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"Into the Eye: Hurricanes"Exhibit at the Pier Aquarium in St. Petersburg, Fla., Features USGS Science
While the 2005 hurricane season continued to set new records, the Pier Aquarium in St. Petersburg, Fla., unveiled a new hurricane exhibit highlighting U.S. Geological Survey (USGS) science. The St. Petersburg Pier Aquarium collaborated with the USGS and the National Oceanic and Atmospheric Administration (NOAA) to design and create an educational exhibit that would bring the science of hurricanes to the general public. The USGS took the lead in coordinating the effort of developing the exhibit, titled "Into the Eye: Hurricanes."
USGS hydrologist Ann Tihansky worked with Pier Aquarium project manager Kristy Ultimo and NOAA's Michael Henderson to determine the scope and content of the exhibit. Ultimo wanted an exhibit that would raise public awareness about the science behind understanding hurricanes. "The press does a really good job showing the destruction, but we want to give people an understanding about what actually causes the destruction, how we measure hurricanes as they develop, and the physical changes that take place in our coastlines as they pass," said Ultimo.
Michael Henderson, NOAA's regional coordinator for Tampa Bay, said: "NOAA is glad to be working with the USGS and the Pier Aquarium on this exhibit. We are especially glad to help in educating the public about hurricanes in general, but we're also proud of the collaboration among our partners in the Tampa Bay area."
"Into the Eye: Hurricanes" examines several basic categories of hurricane science:
The exhibit relies primarily on graphics rather than text. Once the group agreed on scientific content, the challenges were to (1) decide which of all the excellent graphic images to use and (2) ensure that the text was both succinct and accurate. A dramatic NOAA satellite image of Hurricane Frances was used for the large (6 by 8 ft) title panel. USGS science support staff Betsy Boynton and Laurinda Travers created colorful, eye-catching graphics that illustrate many complex concepts. The exhibit also runs a loop of three USGS videos highlighting hurricane science and coastal impacts: Hurricane Force, Exploring Storm Surge, and Anatomy of a Hurricane.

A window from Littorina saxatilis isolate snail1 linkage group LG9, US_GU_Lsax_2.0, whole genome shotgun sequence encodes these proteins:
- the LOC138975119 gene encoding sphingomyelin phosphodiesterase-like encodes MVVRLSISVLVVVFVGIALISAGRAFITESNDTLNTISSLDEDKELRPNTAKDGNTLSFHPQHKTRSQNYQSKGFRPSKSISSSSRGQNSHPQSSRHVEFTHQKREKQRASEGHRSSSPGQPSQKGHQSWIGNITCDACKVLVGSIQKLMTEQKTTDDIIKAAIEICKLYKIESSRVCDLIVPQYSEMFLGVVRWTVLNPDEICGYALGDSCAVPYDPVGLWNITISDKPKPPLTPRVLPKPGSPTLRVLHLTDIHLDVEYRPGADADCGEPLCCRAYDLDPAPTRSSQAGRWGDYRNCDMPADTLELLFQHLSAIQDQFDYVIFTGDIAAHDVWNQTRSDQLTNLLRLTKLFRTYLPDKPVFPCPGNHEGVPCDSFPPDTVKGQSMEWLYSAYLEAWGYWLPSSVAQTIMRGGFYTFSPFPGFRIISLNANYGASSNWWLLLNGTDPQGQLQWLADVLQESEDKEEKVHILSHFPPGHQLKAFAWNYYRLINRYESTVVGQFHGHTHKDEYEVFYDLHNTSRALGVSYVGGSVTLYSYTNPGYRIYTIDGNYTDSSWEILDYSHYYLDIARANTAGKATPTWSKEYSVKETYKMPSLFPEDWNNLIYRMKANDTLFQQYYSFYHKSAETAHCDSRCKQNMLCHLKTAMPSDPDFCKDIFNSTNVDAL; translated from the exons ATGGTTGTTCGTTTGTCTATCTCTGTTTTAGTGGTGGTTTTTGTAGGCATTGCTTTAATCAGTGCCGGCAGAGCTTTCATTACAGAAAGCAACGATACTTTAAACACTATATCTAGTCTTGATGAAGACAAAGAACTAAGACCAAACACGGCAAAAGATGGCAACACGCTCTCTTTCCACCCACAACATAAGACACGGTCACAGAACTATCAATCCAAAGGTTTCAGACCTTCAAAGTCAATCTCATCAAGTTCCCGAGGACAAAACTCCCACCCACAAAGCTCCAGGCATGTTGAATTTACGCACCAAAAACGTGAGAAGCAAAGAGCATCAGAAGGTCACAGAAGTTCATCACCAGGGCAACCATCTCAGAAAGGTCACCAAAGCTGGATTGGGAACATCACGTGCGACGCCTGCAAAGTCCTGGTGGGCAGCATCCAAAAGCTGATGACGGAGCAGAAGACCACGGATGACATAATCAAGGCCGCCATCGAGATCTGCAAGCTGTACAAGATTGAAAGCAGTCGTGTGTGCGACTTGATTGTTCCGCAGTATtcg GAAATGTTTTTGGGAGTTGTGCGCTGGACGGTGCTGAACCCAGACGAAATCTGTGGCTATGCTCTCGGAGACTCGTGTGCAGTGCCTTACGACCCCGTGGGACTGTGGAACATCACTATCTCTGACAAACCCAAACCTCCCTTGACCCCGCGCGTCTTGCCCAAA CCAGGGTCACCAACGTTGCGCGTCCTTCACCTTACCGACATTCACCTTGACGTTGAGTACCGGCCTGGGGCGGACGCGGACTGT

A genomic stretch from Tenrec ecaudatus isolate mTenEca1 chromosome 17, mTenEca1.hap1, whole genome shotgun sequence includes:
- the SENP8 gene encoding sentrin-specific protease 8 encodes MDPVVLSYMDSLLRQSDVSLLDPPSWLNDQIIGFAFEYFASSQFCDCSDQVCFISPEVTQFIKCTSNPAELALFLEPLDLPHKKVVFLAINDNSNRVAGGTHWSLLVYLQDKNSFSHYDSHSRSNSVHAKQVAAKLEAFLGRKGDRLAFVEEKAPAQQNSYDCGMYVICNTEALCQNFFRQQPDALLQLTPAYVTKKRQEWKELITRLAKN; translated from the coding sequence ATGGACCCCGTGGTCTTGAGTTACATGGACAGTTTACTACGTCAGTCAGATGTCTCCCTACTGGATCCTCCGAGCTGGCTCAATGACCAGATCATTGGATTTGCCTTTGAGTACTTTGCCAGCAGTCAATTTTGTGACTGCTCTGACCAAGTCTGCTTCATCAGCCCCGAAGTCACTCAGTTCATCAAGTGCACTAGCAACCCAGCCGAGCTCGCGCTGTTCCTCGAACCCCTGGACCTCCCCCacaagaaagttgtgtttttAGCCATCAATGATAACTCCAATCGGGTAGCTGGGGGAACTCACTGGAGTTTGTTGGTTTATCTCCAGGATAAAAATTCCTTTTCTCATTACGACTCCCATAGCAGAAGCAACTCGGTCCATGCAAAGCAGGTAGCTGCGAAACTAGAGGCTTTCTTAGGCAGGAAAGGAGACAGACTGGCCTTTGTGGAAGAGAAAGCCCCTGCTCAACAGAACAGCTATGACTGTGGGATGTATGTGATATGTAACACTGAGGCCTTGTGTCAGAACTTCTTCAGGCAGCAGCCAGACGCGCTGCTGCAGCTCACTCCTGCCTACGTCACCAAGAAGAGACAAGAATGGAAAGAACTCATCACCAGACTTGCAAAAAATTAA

Howard Rutherford, executive director of the Pier Aquarium, was pleased to see local science reach the general public. "More than 1.5 million people visit the Pier annually, providing a large audience for our facility. We wanted a hurricane exhibit that would be unique and would highlight science being done in our backyard. Both the USGS and NOAA are located here in the Tampa Bay area, and we wanted to provide an opportunity to highlight their work. We've worked with both groups before and knew they could make hurricane-related science exciting and relevant. The nice thing about this exhibit is that it has been created in such a way that we can update panels and keep it current. While we were working on it, we kept reminiscing about the furor of 2004; then the 2005 season kind of blew that all away. We were also able to complement this exhibit with an educational hurricane poster created in partnership with the Florida Center for Ocean Sciences Education Excellence [COSEE-FL] and the SouthEast U.S. Atlantic Coastal Ocean Observing System [SEACOOS]."
Tucked into the Pier Aquarium among tanks and interactive displays, the hurricane exhibit has been a focus for school field trips and a backdrop for hurricane-related press interviews, and it was visited by USGS scientists attending a Gulf Coast science workshop held at the Pier in January 2006.
in this issue:
Hurricane Exhibit Highlights USGS Science
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